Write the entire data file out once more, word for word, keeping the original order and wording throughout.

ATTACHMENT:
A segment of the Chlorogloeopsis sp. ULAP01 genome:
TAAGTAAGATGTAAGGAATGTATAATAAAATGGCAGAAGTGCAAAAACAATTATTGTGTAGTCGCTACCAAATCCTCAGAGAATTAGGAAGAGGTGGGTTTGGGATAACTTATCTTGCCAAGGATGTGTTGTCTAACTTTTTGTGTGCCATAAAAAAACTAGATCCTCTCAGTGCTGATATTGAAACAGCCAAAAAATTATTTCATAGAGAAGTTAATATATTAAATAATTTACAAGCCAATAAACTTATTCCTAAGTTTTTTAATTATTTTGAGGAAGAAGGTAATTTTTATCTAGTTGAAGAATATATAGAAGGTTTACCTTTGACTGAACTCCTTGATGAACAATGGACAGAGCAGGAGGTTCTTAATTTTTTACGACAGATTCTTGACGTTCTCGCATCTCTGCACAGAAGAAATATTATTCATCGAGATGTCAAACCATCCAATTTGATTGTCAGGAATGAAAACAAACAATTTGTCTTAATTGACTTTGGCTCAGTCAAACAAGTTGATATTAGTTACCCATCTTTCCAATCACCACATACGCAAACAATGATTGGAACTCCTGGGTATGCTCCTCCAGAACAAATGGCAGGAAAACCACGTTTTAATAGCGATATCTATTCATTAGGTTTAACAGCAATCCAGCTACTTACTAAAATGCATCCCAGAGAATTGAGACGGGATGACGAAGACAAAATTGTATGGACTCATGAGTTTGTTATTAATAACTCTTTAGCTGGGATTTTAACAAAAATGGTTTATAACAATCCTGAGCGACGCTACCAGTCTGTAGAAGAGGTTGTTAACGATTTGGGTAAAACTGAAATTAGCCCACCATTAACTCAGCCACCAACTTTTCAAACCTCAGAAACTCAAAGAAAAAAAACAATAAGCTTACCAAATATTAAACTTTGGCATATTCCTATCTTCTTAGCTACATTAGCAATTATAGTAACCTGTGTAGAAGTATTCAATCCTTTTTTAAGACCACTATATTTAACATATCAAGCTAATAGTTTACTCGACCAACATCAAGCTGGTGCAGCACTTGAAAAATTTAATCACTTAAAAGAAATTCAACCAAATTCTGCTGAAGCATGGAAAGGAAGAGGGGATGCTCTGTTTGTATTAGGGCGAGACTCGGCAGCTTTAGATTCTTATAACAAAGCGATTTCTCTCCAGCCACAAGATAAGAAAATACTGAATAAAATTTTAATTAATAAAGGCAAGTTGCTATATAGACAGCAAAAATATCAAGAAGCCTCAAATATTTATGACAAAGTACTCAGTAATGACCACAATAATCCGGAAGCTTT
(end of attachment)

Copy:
A segment of the Chlorogloeopsis sp. ULAP01 genome:
TAAGTAAGATGTAAGGAATGTATAATAAAATGGCAGAAGTGCAAAAACAATTATTGTGTAGTCGCTACCAAATCCTCAGAGAATTAGGAAGAGGTGGGTTTGGGATAACTTATCTTGCCAAGGATGTGTTGTCTAACTTTTTGTGTGCCATAAAAAAACTAGATCCTCTCAGTGCTGATATTGAAACAGCCAAAAAATTATTTCATAGAGAAGTTAATATATTAAATAATTTACAAGCCAATAAACTTATTCCTAAGTTTTTTAATTATTTTGAGGAAGAAGGTAATTTTTATCTAGTTGAAGAATATATAGAAGGTTTACCTTTGACTGAACTCCTTGATGAACAATGGACAGAGCAGGAGGTTCTTAATTTTTTACGACAGATTCTTGACGTTCTCGCATCTCTGCACAGAAGAAATATTATTCATCGAGATGTCAAACCATCCAATTTGATTGTCAGGAATGAAAACAAACAATTTGTCTTAATTGACTTTGGCTCAGTCAAACAAGTTGATATTAGTTACCCATCTTTCCAATCACCACATACGCAAACAATGATTGGAACTCCTGGGTATGCTCCTCCAGAACAAATGGCAGGAAAACCACGTTTTAATAGCGATATCTATTCATTAGGTTTAACAGCAATCCAGCTACTTACTAAAATGCATCCCAGAGAATTGAGACGGGATGACGAAGACAAAATTGTATGGACTCATGAGTTTGTTATTAATAACTCTTTAGCTGGGATTTTAACAAAAATGGTTTATAACAATCCTGAGCGACGCTACCAGTCTGTAGAAGAGGTTGTTAACGATTTGGGTAAAACTGAAATTAGCCCACCATTAACTCAGCCACCAACTTTTCAAACCTCAGAAACTCAAAGAAAAAAAACAATAAGCTTACCAAATATTAAACTTTGGCATATTCCTATCTTCTTAGCTACATTAGCAATTATAGTAACCTGTGTAGAAGTATTCAATCCTTTTTTAAGACCACTATATTTAACATATCAAGCTAATAGTTTACTCGACCAACATCAAGCTGGTGCAGCACTTGAAAAATTTAATCACTTAAAAGAAATTCAACCAAATTCTGCTGAAGCATGGAAAGGAAGAGGGGATGCTCTGTTTGTATTAGGGCGAGACTCGGCAGCTTTAGATTCTTATAACAAAGCGATTTCTCTCCAGCCACAAGATAAGAAAATACTGAATAAAATTTTAATTAATAAAGGCAAGTTGCTATATAGACAGCAAAAATATCAAGAAGCCTCAAATATTTATGACAAAGTACTCAGTAATGACCACAATAATCCGGAAGCTTT